"Horace K. Whitney to My dear wife, 4 May 1847," in We'll Find the Place: The Mormon Exodus, 1846-1848 by Richard E. Bennett, 134-35.
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Head of Grand Island May 4 1847
My dear wife
I improve the opportunity to write you, we having just met a trader who is on his way back from Fort Laramie,…Excuse me, dear Helen, for not writing to you before from Pawnee village, as there was no opportunity of sending it back. I have to write (as you can discover) as fast as I can hurry my hand over the paper, because the man is waiting to take the letters back, as most of all of the brethren in the camp are improving this opportunity.
We are now, according to my reckoning, 240 miles from Winter Quarters, still going on. My beloved, true and faithful Helen, be of good cheer, for I feel in my heart that we shall see each other again in the Lord’s own due time. You may be assured that no opportunity that I have for prayer for you is neglected….On Saturday last, 10 or 12 hunters went out in pursuit of a herd of buffalo which we saw grazing on the side of a hill, and at night they had killed 12 buffalo…so you need not be alarmed but what we are doing well as far as living is concerned, for almost every man has got as much meat as he can “pack along” …from all appearances we shall have but few, if any chances of communication one with another as the country which we now are is infested with Sioux Indians, and it would be dangerous to send back a single messenger. But be of good courage for we shall meet again and enjoy each other’s society in circumstances of greater comfort and pleasure than we have ever yet enjoyed, for I feel to say it in the name of the Lord. Dear wife, I write everything indiscriminately as it comes into my head, for the trader, a Frenchman, is very impatient and in a great hurry to pursue their journey. I have scarcely time to be lonesome, as I have the horses to attend to, and Orson [Pratt] does the cooking, and it is only at the lone hour of midnight, when I am on guard, or laying in my wagon, that memory flies back over the span between us and hurries me back to thee.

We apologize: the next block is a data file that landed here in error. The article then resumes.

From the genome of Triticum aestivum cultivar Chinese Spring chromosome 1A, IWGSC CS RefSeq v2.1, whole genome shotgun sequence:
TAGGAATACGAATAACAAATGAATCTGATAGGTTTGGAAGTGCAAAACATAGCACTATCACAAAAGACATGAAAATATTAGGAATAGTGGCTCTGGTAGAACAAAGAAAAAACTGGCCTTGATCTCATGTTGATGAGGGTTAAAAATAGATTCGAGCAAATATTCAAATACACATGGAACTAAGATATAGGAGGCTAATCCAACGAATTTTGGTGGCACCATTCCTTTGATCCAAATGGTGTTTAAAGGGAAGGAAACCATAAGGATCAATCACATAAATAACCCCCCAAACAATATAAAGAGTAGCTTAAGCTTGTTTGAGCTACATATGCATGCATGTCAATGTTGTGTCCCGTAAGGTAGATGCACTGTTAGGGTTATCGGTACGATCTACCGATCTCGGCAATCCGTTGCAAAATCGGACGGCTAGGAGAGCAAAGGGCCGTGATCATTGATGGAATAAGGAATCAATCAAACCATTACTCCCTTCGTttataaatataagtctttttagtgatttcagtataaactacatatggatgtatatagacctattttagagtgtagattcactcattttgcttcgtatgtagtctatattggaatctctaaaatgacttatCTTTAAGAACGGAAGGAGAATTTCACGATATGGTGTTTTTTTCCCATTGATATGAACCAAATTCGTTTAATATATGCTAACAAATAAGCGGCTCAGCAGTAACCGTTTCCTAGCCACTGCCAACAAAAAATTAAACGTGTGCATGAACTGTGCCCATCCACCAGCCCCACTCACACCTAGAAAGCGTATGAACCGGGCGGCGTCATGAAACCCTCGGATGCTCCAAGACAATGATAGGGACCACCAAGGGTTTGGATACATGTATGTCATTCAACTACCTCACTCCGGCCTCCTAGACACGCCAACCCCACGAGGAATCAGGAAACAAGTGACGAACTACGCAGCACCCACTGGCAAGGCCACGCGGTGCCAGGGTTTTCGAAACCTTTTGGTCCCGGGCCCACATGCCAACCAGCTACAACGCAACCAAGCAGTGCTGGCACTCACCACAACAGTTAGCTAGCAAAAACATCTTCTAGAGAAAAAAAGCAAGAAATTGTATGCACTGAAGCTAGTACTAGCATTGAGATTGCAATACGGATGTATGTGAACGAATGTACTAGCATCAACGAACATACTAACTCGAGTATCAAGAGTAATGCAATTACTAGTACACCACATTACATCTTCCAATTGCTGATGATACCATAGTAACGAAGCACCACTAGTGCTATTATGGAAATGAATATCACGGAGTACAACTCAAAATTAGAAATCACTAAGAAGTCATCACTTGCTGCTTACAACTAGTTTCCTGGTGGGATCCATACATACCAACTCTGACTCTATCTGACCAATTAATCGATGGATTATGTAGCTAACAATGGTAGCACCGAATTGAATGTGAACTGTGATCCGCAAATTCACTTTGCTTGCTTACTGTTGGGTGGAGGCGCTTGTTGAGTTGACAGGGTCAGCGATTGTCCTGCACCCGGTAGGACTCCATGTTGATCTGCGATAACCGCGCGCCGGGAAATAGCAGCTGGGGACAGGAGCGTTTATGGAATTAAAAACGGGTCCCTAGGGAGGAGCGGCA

Farewell dear wife for the man is just starting.
I remain as ever your affectionate husband,
Horace K. Whitney